Weevil, a tiny beetle that does enormous damage to growing plants and stored grains. There are more than 40,000 known species of weevils. The mouthparts of a typical weevil are formed into a long snout. There is an antenna on each side of the snout. In a number of species, the snout is longer than the body, which seldom grows to half an inch (13 mm) in length.Grain weevils eat wheat and other seeds.
The snout is used not only for feeding but also for making cavities in which the eggs are laid in buds, fruits, seeds, stems, and roots of plants. When the grubs (larvae) emerge, they feed within the plant parts. Infested fruits fall from the trees, or become stunted, scarred, or wormy, and are generally unfit to eat. Buds and seeds are destroyed by weevils and their larvae, and plants are weakened by their attacks.
The boll weevil is the chief insect pest of cotton. .) The plum curculio attacks plums, peaches, cherries, and apples. The alfalfa weevil is a destructive pest of alfalfa. The rice weevil and the grain weevil feed on stored small grains and lay their eggs within the grains. The acorn weevil feeds on acorns.
Control measures include burning infested plants and plant parts and spraying with chlordane and other insecticides.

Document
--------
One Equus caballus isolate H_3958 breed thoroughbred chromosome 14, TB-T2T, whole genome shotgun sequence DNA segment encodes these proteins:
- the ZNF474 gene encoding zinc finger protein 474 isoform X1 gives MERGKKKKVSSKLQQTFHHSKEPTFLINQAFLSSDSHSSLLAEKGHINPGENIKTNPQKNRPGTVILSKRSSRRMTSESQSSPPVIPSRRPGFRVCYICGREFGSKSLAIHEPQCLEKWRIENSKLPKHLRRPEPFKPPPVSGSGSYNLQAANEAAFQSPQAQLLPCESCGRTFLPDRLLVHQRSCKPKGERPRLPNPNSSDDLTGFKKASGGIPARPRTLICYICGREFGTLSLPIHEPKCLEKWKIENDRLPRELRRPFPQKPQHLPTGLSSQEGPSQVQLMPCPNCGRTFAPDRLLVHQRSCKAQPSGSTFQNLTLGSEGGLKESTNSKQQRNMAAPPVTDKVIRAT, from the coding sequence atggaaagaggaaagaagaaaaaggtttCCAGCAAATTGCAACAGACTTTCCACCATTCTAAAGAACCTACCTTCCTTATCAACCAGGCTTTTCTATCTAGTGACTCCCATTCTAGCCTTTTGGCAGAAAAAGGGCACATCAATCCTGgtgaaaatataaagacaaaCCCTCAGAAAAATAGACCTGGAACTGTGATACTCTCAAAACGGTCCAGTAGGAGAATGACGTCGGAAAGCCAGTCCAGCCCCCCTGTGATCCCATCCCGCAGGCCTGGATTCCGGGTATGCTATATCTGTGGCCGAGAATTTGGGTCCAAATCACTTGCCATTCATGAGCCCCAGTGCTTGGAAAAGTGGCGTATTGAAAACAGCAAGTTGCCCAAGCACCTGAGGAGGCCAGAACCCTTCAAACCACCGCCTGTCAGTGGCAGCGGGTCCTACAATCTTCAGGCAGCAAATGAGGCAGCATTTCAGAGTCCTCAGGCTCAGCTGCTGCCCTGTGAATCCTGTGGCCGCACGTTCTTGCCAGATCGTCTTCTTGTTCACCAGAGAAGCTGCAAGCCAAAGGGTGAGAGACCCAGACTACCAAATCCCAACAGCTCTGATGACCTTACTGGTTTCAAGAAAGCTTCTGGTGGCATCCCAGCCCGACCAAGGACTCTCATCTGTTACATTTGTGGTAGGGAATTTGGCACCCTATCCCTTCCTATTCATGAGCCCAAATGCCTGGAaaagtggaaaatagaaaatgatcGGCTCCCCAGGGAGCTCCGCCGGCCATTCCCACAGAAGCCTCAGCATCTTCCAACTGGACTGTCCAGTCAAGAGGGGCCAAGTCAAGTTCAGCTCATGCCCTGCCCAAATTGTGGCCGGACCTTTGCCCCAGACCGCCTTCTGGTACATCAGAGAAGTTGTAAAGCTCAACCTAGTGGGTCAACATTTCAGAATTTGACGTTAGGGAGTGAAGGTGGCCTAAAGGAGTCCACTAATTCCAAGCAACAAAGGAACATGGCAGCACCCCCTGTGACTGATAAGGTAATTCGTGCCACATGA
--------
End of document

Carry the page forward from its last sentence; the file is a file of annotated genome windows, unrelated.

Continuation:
Yes, weevils are evil beetles—as far as gardeners and farmers are concerned. If the ladybug does good by eating other insects, the weevil does harm by eating plants.
Name almost any grain, fruit, or vegetable, and it is likely that at least one kind of weevil enjoys eating it. The boll weevil eats cotton. The granary weevil eats wheat and other seeds. The rice weevil goes after rice and other cereals. One kind of fruit weevil chomps on apples, cherries, and plums.
The weevil damages plants in two ways. First, it chews its way into the plants. Then it lays its eggs in the hole it has made. When the eggs hatch, the larvae eat through the plants from the inside out.
A weevil’s snout, or nose, is curved downward so that it can bore into plants. At the end of the long snout are the weevil’s mouth parts that chew fruits, seeds, and other plant parts.
Different kinds of weevils have different kinds of snout shapes. Each shape is adapted to eating certain plants or parts of plants. For example, the female nut weevil’s snout is often longer than its body. It needs a long snout to bore through the hard shell of a nut and to lay its eggs inside.
The boll weevil is Anthonomus grandis; plum curculio, Conotrachelus nenuphar; alfalfa weevil, Hypera postica; grain weevil, Sitophilus granarius; rice weevil, S. oryzae; acorn weevil, Curculio rectus. These weevils are snout beetles, or snout weevils, forming the family Curculionidae of the order Coleoptera. Seed weevils, which are smaller than snout beetles and lack the snout, form the family Bruchidae. The cowpea weevil, Callosobruchus maculatus, is an example.